Saturday evenings in my family usually mean eating out and catching a movie in the theatres.
But a recent Saturday looked nothing like this. After a rare home-cooked meal, my family and I gathered round the living room to watch The Phantom Of The Opera's 25th anniversary concert on YouTube.
Composer Andrew Lloyd Webber had made the 2011 recording available that weekend, as part of a series of free musical screenings to raise money for The Actors Fund in support of Covid-19 emergency relief.
Many around me have found similar ways to occupy themselves in this period. I know of friends who are watching concerts and my parents have been revisiting old recordings of ballet shows.
I think the appeal of these "live" showings lies in their ability to recreate the experience of attending a performance in real life. Be it a livestream or an archived recording, they transport me to wherever the performers may be.
But perhaps more interestingly, they place me in a virtual crowd, together with countless others from across the globe.
This circuit breaker has taught me that strangers play a surprisingly crucial role in our lives. Without them, we risk believing we are alone. Which is why streaming these shows is so important.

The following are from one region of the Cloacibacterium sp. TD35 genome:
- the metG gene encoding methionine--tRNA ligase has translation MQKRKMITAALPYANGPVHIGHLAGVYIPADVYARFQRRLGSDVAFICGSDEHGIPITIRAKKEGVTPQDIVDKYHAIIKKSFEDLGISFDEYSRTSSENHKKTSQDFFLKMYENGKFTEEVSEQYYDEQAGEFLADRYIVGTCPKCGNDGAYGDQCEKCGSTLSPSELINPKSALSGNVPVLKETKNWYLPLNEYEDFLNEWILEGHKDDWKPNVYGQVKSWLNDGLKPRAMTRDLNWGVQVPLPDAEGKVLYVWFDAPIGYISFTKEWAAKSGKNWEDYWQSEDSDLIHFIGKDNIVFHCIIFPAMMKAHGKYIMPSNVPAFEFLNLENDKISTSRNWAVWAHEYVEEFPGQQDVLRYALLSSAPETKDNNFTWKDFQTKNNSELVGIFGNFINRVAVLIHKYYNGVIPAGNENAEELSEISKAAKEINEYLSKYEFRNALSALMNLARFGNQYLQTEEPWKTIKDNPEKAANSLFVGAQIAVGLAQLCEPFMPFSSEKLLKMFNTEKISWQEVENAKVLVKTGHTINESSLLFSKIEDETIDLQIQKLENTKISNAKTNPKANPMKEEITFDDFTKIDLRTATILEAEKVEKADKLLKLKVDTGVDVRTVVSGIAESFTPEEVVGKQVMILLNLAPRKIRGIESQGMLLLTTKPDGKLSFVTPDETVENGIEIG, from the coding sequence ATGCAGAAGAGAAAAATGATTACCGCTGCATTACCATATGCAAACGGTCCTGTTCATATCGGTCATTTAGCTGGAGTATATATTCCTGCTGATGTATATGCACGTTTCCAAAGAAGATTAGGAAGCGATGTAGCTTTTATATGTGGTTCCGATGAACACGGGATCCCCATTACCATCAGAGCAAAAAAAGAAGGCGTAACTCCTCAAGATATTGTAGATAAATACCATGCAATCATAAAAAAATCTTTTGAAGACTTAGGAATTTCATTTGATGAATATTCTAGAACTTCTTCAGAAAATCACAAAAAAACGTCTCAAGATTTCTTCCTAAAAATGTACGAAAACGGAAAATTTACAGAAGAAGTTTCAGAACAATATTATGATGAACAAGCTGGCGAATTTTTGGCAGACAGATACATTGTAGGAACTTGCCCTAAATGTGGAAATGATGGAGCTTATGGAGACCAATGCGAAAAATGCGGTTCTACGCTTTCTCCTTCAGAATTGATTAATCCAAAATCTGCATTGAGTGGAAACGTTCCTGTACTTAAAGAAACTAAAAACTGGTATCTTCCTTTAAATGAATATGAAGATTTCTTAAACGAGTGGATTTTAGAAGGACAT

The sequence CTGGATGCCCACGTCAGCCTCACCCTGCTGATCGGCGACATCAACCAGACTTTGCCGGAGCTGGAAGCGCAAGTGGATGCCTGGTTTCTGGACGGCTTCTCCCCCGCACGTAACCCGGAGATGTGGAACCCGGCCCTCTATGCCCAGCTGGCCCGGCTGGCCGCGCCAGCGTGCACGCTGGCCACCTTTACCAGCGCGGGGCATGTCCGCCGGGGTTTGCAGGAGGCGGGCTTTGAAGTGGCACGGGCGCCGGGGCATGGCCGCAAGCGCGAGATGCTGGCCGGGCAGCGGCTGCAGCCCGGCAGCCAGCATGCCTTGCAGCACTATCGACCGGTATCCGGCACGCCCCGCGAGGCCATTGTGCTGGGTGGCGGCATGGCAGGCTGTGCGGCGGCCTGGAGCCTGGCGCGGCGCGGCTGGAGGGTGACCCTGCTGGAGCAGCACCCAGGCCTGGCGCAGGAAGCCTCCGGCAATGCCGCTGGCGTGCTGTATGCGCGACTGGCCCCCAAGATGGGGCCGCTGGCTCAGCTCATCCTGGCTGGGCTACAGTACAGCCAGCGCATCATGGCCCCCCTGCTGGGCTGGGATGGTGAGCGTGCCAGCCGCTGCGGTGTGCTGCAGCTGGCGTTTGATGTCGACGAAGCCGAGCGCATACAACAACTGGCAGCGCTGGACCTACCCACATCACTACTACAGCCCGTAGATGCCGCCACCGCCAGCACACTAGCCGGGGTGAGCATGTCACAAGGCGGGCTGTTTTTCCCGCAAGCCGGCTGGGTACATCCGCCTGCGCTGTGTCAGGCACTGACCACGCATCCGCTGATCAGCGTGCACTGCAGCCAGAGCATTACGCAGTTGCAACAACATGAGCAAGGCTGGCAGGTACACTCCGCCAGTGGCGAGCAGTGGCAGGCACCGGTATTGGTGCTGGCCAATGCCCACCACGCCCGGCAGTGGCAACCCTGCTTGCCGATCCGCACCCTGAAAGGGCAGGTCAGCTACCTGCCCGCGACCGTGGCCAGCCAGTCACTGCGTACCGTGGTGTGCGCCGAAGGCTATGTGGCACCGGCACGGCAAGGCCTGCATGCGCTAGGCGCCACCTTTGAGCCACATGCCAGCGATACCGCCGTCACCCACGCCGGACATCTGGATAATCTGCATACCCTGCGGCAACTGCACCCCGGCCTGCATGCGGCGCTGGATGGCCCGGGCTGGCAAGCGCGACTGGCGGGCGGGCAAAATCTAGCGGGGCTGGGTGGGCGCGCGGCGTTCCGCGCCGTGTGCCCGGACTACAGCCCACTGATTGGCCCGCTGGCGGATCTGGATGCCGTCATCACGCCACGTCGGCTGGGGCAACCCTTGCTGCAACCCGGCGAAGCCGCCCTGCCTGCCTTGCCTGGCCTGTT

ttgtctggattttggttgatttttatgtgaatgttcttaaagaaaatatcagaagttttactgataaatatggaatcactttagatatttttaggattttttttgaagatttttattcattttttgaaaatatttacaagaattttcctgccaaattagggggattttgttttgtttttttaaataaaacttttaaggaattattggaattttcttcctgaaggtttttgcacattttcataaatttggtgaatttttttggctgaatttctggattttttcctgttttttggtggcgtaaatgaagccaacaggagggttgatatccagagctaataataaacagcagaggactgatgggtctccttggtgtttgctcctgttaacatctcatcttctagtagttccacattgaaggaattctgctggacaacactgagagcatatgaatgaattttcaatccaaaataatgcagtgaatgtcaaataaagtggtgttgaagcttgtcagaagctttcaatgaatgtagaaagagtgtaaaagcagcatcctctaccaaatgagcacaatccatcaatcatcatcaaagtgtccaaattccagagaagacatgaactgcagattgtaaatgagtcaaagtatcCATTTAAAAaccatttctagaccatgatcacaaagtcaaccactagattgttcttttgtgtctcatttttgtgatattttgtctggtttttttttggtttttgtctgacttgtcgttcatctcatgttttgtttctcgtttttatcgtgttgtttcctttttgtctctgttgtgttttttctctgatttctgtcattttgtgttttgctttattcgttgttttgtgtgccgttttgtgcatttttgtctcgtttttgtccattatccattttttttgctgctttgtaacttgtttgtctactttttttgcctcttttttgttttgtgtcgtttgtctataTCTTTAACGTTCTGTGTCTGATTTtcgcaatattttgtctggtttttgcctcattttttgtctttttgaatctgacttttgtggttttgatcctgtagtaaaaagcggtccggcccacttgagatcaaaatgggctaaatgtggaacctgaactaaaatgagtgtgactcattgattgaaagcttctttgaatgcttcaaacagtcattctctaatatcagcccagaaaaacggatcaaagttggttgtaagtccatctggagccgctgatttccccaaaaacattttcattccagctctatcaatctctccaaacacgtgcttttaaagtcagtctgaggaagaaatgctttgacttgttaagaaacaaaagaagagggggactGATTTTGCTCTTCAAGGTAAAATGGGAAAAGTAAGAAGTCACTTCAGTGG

In a way, every viewer, including myself, is a "phantom". We exist behind the masks of profile pictures and user names, leading online lives as avatars rather than actual people. But unlike the one in the musical, I think our phantoms instil a sense of fellowship rather than fear.
When it seems like the world has shrunk to my circle of family, friends and colleagues, a funny anonymous comment or even just a five-million viewership count remind me that this is a global humanitarian fight.
In a world where the pandemic has shown us things far uglier than a disfigured face, I have learnt to find solace and solidarity in faceless and nameless phantoms around the world.